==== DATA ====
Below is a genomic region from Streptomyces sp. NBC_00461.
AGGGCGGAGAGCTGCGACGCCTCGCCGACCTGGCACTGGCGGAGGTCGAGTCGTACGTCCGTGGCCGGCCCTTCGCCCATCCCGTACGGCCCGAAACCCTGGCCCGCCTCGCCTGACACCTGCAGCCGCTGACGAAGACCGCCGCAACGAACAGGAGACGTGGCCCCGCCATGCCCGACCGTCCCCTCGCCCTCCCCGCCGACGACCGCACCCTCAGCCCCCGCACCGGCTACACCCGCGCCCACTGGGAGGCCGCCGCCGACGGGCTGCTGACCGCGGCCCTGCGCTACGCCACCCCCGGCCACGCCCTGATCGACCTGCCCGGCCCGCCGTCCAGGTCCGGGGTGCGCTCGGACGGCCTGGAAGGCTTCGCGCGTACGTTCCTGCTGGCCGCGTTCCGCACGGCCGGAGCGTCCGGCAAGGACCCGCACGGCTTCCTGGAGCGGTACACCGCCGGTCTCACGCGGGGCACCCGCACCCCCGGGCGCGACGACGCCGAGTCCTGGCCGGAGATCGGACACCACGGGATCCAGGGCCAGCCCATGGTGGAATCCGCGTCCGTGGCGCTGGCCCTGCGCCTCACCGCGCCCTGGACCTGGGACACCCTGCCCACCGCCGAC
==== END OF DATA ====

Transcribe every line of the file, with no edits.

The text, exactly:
Below is a genomic region from Streptomyces sp. NBC_00461.
AGGGCGGAGAGCTGCGACGCCTCGCCGACCTGGCACTGGCGGAGGTCGAGTCGTACGTCCGTGGCCGGCCCTTCGCCCATCCCGTACGGCCCGAAACCCTGGCCCGCCTCGCCTGACACCTGCAGCCGCTGACGAAGACCGCCGCAACGAACAGGAGACGTGGCCCCGCCATGCCCGACCGTCCCCTCGCCCTCCCCGCCGACGACCGCACCCTCAGCCCCCGCACCGGCTACACCCGCGCCCACTGGGAGGCCGCCGCCGACGGGCTGCTGACCGCGGCCCTGCGCTACGCCACCCCCGGCCACGCCCTGATCGACCTGCCCGGCCCGCCGTCCAGGTCCGGGGTGCGCTCGGACGGCCTGGAAGGCTTCGCGCGTACGTTCCTGCTGGCCGCGTTCCGCACGGCCGGAGCGTCCGGCAAGGACCCGCACGGCTTCCTGGAGCGGTACACCGCCGGTCTCACGCGGGGCACCCGCACCCCCGGGCGCGACGACGCCGAGTCCTGGCCGGAGATCGGACACCACGGGATCCAGGGCCAGCCCATGGTGGAATCCGCGTCCGTGGCGCTGGCCCTGCGCCTCACCGCGCCCTGGACCTGGGACACCCTGCCCACCGCCGAC